Peppers (Cubanelle and Seyrek)
Cucumbers (Suyo Long and Marketmore)
Tomatoes (Celebrity, Abu Rawan, and Red Pear)
Romano Beans or Padron & Shishito Peppers
Spanish Roja Garlic
Flat Leaf Italian Parsley
This past week we were able to catch up on a lot of crop management and continued seeding and transplanting. We finally got our last succession of tomatoes, a small roasting tomato called Verona, planted in our high tunnel. These tomatoes will be ready in September and early October and hopefully pair perfectly with our fall vegetables. We also transplanted our last succession of summer squash and our next succession of lettuce and arugula. Hopefully they can all survive this heavy humid heat we are getting for the next few days. We were finally able to thin our parsnip stand and are happy to say it looks really healthy, which is a first for us. The eggplant, peppers, cucumber, and later successions of tomatoes all look really happy as well, probably due to continued management (suckering, staking, trellising, feeding, and weeding); which seems to be better than in years past. We have been relatively successful with summer plantings of escarole, frisee, herbs, arugula, salad mix, and lettuce heads in partially shaded areas on the farm. It feels like we are finally getting our timing more in sync so that we can have more frequent harvests from less heat tolerant crops. On deck for the next few weeks, planting our fall/winter leeks, a last succession of beans, fall snap peas, more lettuce, herbs, arugula, and then we are moving on to fall crops. Yes fall crops already.
On a less positive note, our onion crop was a failure this year, meaning you may not see anymore or very little onions in the future of this seasons CSA. Why did it fail? Well we believe it is a combination of poor crop management, uncontrollable weather issues, and onion maggot. Over the past two years we have seen an increase in the onion fly/maggot population and this spring due to a great combination of weather factors, the population bumped up considerably. If you recall, the spring had a lot of hot weather followed by really cool conditions, many of our brassica or cole crops went to flower before producing much plant growth, well a lot of onion plants also started to flower before bulbing, so we had considerable loss with that. In addition we let the weeds get out of hand and so the onions got socked in (lack of ventilation) and then soaked with rain from our continual hot weather storms. So through a combination of bug damage and weather conditions we had a lot of the crop simply disappear and what is left is riddled with either neck rot or damaged layers. This is not the only crop issue of the season, but a small example of the factors and length of time involved in a crop’s demise. For next year we have a lot of ideas to implement and so much more experience about what to be on the lookout for and how to manage properly.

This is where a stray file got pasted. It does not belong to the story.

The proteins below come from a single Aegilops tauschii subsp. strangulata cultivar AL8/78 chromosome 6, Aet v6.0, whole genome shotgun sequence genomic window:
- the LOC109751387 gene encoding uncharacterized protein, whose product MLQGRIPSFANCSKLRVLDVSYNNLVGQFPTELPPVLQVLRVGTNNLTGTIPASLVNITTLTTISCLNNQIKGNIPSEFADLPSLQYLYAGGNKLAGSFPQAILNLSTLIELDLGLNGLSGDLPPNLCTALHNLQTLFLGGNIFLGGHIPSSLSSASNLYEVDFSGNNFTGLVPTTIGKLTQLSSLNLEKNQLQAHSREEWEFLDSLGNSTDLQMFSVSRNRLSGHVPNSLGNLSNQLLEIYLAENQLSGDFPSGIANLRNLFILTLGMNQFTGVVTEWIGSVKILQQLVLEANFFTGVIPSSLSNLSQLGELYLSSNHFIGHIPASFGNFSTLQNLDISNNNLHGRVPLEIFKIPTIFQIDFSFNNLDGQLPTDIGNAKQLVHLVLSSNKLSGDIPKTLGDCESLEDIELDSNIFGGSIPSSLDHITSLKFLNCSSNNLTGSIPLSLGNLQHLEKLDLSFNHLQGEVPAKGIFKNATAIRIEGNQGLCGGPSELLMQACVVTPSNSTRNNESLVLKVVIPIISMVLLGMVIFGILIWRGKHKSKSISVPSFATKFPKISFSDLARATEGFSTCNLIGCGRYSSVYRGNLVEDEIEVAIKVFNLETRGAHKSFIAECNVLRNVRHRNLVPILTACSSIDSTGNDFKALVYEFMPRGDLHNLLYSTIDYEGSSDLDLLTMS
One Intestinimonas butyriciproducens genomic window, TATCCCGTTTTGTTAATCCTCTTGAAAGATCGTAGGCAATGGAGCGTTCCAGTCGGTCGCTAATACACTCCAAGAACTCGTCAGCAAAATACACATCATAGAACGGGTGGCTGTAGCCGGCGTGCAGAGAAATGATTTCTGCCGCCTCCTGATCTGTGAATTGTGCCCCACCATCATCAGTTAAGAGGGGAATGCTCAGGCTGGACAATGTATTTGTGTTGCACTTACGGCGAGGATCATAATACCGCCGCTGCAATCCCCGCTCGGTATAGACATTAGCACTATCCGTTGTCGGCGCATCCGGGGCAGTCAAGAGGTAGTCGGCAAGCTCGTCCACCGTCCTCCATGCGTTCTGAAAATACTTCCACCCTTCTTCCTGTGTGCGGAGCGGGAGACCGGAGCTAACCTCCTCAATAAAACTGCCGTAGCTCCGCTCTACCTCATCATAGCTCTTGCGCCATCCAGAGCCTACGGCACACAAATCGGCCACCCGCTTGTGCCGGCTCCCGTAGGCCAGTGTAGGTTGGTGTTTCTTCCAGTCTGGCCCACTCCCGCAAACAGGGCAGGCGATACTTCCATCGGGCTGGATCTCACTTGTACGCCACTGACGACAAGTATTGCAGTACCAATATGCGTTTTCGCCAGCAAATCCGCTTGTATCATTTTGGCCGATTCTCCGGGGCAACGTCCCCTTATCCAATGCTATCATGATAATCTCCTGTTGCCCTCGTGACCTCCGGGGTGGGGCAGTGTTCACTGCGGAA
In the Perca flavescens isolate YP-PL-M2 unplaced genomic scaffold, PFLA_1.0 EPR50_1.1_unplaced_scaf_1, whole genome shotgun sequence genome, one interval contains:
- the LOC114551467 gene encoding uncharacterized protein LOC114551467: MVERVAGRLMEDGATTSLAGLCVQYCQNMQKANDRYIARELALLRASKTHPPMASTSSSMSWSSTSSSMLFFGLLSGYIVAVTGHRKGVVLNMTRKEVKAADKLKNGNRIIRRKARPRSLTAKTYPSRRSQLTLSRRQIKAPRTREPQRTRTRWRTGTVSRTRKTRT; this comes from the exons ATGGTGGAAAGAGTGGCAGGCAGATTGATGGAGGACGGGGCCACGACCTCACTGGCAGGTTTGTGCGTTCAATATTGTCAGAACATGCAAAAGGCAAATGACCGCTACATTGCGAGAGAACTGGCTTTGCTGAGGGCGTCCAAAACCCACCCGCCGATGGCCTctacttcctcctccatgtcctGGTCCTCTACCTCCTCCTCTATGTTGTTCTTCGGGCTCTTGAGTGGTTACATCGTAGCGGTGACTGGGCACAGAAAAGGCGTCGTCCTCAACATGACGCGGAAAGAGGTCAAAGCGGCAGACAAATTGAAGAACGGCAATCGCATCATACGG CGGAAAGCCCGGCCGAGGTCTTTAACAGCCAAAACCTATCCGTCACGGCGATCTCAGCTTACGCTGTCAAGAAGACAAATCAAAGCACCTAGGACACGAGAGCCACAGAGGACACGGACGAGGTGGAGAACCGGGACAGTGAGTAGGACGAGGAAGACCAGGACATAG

This week’s share includes the first of our cured garlic, meaning this stuff is shelf stable for a number of months. It is still a good idea to store it in a shady place or pantry so it will not sprout. This variety is Spanish Roja, a hardneck rocambole style that is very tasty with a intense but clean pungency and heat. You all are getting the first of the seasons peppers, both types are mild and great eaten raw or cooked. We are introducing the Suyo long cucumber, a personal favorite of ours, the skin although wrinkly is actually quite thin and does not need to be peeled and the seeds are very small. Suyo’s are sweet and have a great silky texture with the right amount of crunch. Although it is summer and has been quite hot, please do not overlook this escarole. It is such a treat to have greens throughout the summer and even though the escarole is a bit pungent, there is a multitude of ways to prepare it to bring out the complex sweetness and to enjoy its crunchy texture. This is by far the best summer escarole we have ever grown.